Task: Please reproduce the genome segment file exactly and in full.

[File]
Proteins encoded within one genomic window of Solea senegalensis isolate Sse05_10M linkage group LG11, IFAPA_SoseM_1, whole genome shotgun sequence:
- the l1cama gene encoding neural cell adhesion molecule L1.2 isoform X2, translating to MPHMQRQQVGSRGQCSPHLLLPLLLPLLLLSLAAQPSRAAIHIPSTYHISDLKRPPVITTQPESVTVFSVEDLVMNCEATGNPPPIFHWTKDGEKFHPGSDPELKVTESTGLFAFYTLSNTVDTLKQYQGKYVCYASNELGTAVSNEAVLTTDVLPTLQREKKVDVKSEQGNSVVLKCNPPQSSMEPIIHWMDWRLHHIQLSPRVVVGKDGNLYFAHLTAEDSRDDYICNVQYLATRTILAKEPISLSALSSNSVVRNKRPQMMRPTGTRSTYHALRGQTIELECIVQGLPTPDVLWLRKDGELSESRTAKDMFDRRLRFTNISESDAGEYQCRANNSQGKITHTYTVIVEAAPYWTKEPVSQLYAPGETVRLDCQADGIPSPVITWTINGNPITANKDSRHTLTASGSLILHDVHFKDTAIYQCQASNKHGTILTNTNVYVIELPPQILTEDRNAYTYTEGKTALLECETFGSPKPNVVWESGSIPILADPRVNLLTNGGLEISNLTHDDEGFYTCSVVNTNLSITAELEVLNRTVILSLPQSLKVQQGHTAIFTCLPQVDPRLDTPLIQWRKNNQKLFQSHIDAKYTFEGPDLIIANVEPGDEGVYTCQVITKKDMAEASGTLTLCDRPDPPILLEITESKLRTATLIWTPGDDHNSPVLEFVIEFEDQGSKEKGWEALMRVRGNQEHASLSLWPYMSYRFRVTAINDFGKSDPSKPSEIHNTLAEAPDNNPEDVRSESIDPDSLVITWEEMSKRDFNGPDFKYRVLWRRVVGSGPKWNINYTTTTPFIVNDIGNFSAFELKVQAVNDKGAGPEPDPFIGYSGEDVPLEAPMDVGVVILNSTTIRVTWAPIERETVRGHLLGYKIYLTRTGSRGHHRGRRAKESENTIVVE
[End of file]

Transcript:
Proteins encoded within one genomic window of Solea senegalensis isolate Sse05_10M linkage group LG11, IFAPA_SoseM_1, whole genome shotgun sequence:
- the l1cama gene encoding neural cell adhesion molecule L1.2 isoform X2, translating to MPHMQRQQVGSRGQCSPHLLLPLLLPLLLLSLAAQPSRAAIHIPSTYHISDLKRPPVITTQPESVTVFSVEDLVMNCEATGNPPPIFHWTKDGEKFHPGSDPELKVTESTGLFAFYTLSNTVDTLKQYQGKYVCYASNELGTAVSNEAVLTTDVLPTLQREKKVDVKSEQGNSVVLKCNPPQSSMEPIIHWMDWRLHHIQLSPRVVVGKDGNLYFAHLTAEDSRDDYICNVQYLATRTILAKEPISLSALSSNSVVRNKRPQMMRPTGTRSTYHALRGQTIELECIVQGLPTPDVLWLRKDGELSESRTAKDMFDRRLRFTNISESDAGEYQCRANNSQGKITHTYTVIVEAAPYWTKEPVSQLYAPGETVRLDCQADGIPSPVITWTINGNPITANKDSRHTLTASGSLILHDVHFKDTAIYQCQASNKHGTILTNTNVYVIELPPQILTEDRNAYTYTEGKTALLECETFGSPKPNVVWESGSIPILADPRVNLLTNGGLEISNLTHDDEGFYTCSVVNTNLSITAELEVLNRTVILSLPQSLKVQQGHTAIFTCLPQVDPRLDTPLIQWRKNNQKLFQSHIDAKYTFEGPDLIIANVEPGDEGVYTCQVITKKDMAEASGTLTLCDRPDPPILLEITESKLRTATLIWTPGDDHNSPVLEFVIEFEDQGSKEKGWEALMRVRGNQEHASLSLWPYMSYRFRVTAINDFGKSDPSKPSEIHNTLAEAPDNNPEDVRSESIDPDSLVITWEEMSKRDFNGPDFKYRVLWRRVVGSGPKWNINYTTTTPFIVNDIGNFSAFELKVQAVNDKGAGPEPDPFIGYSGEDVPLEAPMDVGVVILNSTTIRVTWAPIERETVRGHLLGYKIYLTRTGSRGHHRGRRAKESENTIVVE